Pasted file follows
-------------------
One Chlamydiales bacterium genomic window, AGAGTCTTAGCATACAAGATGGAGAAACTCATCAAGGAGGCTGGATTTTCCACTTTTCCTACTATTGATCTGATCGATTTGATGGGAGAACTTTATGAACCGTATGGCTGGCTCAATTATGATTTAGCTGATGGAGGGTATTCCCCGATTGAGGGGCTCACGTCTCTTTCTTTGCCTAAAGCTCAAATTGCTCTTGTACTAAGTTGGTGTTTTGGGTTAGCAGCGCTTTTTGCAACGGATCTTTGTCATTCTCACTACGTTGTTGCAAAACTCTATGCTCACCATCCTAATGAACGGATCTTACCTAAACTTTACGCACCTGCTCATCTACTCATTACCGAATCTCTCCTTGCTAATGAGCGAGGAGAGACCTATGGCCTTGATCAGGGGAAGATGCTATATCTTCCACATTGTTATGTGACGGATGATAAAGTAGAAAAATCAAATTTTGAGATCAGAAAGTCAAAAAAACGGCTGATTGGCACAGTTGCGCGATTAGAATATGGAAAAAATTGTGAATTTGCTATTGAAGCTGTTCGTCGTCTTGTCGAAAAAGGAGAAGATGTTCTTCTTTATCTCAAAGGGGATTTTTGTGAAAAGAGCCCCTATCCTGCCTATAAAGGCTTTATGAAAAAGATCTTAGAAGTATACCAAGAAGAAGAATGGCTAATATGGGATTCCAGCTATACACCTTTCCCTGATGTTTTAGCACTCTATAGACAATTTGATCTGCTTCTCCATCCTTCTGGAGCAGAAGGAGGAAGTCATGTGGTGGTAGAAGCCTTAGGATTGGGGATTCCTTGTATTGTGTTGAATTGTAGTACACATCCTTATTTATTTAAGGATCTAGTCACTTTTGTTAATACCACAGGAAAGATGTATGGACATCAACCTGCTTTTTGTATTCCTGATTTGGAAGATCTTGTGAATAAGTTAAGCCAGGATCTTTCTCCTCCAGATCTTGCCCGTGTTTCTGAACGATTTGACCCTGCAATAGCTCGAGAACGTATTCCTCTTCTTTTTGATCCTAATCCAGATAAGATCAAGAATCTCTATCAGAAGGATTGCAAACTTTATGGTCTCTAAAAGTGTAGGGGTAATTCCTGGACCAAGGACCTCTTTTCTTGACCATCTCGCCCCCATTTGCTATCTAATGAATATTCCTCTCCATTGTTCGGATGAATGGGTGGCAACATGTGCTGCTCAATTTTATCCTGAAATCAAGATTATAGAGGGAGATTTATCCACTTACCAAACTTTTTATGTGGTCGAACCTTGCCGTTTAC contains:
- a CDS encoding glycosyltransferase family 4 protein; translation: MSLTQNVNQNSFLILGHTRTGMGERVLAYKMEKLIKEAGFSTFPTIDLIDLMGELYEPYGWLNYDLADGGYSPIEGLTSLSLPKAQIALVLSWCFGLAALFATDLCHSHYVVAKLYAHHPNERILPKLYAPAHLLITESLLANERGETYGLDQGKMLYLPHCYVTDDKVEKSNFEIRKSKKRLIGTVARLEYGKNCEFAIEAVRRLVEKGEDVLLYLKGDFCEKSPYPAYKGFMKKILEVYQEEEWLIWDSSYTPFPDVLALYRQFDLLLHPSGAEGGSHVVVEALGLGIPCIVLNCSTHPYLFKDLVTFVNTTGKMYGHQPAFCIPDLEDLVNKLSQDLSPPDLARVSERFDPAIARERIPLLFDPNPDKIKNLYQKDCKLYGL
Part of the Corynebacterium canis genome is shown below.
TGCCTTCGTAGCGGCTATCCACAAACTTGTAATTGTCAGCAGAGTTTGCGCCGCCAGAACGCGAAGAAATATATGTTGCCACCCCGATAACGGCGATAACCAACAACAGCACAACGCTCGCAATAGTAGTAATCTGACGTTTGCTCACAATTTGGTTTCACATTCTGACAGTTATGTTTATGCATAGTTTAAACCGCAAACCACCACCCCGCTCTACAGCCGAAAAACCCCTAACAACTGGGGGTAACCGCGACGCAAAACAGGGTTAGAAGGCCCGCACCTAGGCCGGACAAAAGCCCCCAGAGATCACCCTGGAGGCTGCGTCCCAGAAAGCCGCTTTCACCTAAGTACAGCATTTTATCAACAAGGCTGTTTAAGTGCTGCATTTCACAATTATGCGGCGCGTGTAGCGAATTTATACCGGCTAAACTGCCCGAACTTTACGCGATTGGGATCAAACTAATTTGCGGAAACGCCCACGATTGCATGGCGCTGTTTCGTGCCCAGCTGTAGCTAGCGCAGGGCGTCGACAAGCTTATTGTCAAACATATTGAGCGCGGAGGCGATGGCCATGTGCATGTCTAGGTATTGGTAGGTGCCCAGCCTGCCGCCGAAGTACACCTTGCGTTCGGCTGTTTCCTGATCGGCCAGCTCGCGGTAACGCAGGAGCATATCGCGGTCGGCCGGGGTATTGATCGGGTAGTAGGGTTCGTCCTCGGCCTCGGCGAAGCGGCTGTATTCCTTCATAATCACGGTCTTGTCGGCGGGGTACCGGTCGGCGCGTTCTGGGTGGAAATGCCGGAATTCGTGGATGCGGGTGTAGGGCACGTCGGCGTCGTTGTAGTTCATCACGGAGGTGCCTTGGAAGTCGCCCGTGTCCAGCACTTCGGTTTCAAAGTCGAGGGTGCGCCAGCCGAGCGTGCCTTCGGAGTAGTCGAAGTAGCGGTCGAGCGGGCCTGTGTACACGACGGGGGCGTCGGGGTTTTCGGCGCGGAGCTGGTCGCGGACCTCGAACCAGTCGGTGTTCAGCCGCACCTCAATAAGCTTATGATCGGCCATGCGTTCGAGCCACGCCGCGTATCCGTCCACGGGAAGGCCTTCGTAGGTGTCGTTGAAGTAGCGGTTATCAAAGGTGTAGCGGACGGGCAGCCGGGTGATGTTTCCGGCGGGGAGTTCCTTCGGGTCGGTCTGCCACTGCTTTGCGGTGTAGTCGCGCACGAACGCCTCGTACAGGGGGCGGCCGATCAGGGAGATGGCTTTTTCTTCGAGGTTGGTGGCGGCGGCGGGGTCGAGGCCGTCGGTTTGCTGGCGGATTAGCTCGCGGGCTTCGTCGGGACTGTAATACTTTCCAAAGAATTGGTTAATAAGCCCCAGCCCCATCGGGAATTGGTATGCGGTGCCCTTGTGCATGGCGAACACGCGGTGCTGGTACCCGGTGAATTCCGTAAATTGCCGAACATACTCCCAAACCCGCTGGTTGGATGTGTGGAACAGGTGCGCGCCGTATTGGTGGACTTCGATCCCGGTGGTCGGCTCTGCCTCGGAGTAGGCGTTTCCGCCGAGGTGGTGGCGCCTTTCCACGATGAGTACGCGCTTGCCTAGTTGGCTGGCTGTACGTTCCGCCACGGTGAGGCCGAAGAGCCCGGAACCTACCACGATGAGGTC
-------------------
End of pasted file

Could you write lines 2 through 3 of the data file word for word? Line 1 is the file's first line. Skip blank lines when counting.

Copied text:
- a CDS encoding glycosyltransferase family 4 protein; translation: MSLTQNVNQNSFLILGHTRTGMGERVLAYKMEKLIKEAGFSTFPTIDLIDLMGELYEPYGWLNYDLADGGYSPIEGLTSLSLPKAQIALVLSWCFGLAALFATDLCHSHYVVAKLYAHHPNERILPKLYAPAHLLITESLLANERGETYGLDQGKMLYLPHCYVTDDKVEKSNFEIRKSKKRLIGTVARLEYGKNCEFAIEAVRRLVEKGEDVLLYLKGDFCEKSPYPAYKGFMKKILEVYQEEEWLIWDSSYTPFPDVLALYRQFDLLLHPSGAEGGSHVVVEALGLGIPCIVLNCSTHPYLFKDLVTFVNTTGKMYGHQPAFCIPDLEDLVNKLSQDLSPPDLARVSERFDPAIARERIPLLFDPNPDKIKNLYQKDCKLYGL
Part of the Corynebacterium canis genome is shown below.